Steph Curry is probably known best in basketball circles for his knock-down shooting, crafty handle, and pin-point passing. The highlight reel plays are certainly what makes him stand-out and leave you shaking your head at times. As good as he is with the ball in his hands, however, he is equally as good without the ball in his hands. I remember watching Curry play when he was at Davidson and the thing that always stood out to me outside of his shooting was how he was able to continually get shots off despite being face-guarded and keyed-on by opposing teams. He was able to do so through his movement off the ball- he was and still is a master of using and setting screens to free himself. Another concept off the ball that he does as well as anyone in the league is “exit cut”.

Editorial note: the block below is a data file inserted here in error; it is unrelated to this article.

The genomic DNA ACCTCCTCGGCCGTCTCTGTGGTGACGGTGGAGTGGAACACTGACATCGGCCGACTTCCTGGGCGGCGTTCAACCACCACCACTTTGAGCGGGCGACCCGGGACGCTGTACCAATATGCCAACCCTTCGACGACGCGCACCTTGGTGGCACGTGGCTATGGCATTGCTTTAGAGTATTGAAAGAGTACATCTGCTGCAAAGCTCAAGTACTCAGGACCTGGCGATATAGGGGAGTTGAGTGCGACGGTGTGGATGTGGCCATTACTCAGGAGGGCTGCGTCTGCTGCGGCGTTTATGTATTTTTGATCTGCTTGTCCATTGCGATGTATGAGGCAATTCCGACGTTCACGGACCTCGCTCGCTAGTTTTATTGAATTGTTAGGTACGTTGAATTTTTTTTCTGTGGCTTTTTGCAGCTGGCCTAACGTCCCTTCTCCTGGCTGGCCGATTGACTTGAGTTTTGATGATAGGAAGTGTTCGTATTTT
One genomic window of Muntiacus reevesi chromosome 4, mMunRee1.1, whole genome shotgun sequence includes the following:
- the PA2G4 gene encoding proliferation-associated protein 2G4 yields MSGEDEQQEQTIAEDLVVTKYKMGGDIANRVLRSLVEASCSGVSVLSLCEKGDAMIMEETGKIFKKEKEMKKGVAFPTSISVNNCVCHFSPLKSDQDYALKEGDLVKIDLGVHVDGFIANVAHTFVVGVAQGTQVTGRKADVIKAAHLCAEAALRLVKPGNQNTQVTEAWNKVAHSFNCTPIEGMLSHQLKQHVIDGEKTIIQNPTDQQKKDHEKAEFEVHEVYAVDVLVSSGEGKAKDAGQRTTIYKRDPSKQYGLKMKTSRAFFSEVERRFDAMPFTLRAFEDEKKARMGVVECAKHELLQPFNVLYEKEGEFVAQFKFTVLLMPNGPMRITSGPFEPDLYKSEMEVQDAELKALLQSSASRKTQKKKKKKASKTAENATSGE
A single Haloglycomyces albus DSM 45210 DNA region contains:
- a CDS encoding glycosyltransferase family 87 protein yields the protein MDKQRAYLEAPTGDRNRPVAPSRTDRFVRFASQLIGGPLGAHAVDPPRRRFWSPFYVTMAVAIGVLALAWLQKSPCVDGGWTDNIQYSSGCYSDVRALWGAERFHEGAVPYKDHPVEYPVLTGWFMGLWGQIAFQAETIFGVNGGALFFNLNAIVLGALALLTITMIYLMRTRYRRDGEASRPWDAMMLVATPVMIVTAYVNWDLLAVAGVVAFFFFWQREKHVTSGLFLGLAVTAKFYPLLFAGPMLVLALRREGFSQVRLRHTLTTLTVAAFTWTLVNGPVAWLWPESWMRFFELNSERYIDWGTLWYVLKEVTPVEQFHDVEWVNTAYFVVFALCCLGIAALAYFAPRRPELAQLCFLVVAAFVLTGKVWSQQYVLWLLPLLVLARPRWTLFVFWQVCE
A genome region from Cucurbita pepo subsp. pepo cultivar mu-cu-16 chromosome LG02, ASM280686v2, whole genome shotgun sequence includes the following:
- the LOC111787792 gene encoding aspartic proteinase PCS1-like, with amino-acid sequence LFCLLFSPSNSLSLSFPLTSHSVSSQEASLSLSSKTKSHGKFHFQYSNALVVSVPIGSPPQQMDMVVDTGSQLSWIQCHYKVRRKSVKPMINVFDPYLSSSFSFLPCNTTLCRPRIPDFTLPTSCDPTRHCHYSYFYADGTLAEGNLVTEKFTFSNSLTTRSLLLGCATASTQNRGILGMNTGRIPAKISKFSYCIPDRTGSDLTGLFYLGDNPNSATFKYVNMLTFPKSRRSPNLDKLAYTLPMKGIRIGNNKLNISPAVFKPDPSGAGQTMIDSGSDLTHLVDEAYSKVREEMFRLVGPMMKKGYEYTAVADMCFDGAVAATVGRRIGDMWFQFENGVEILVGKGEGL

Exit cuts are a crucial concept in all offenses when an advantage has been created, but are especially important in penetration-based offenses. Many young players that I work with have a tendency to stand in place or slowly jog to a spot (often inside the three-point line) on the floor after they penetrate. In the video below, Curry penetrates to a kick-out and then immediately locates space to relocate to. The Warriors even have a concept within their offense to get Curry a screen when possible on his exit cut. This simple movement when the defense relaxes following his penetration allows him clean looks at the basket despite having game plans centered around not allowing him to break free. At all levels, even if the exit cut doesn’t lead to a shot opportunity, by teaching the concept and getting players to understand it, we maintain the integrity of our spacing, which is the prerequisite to any good offense.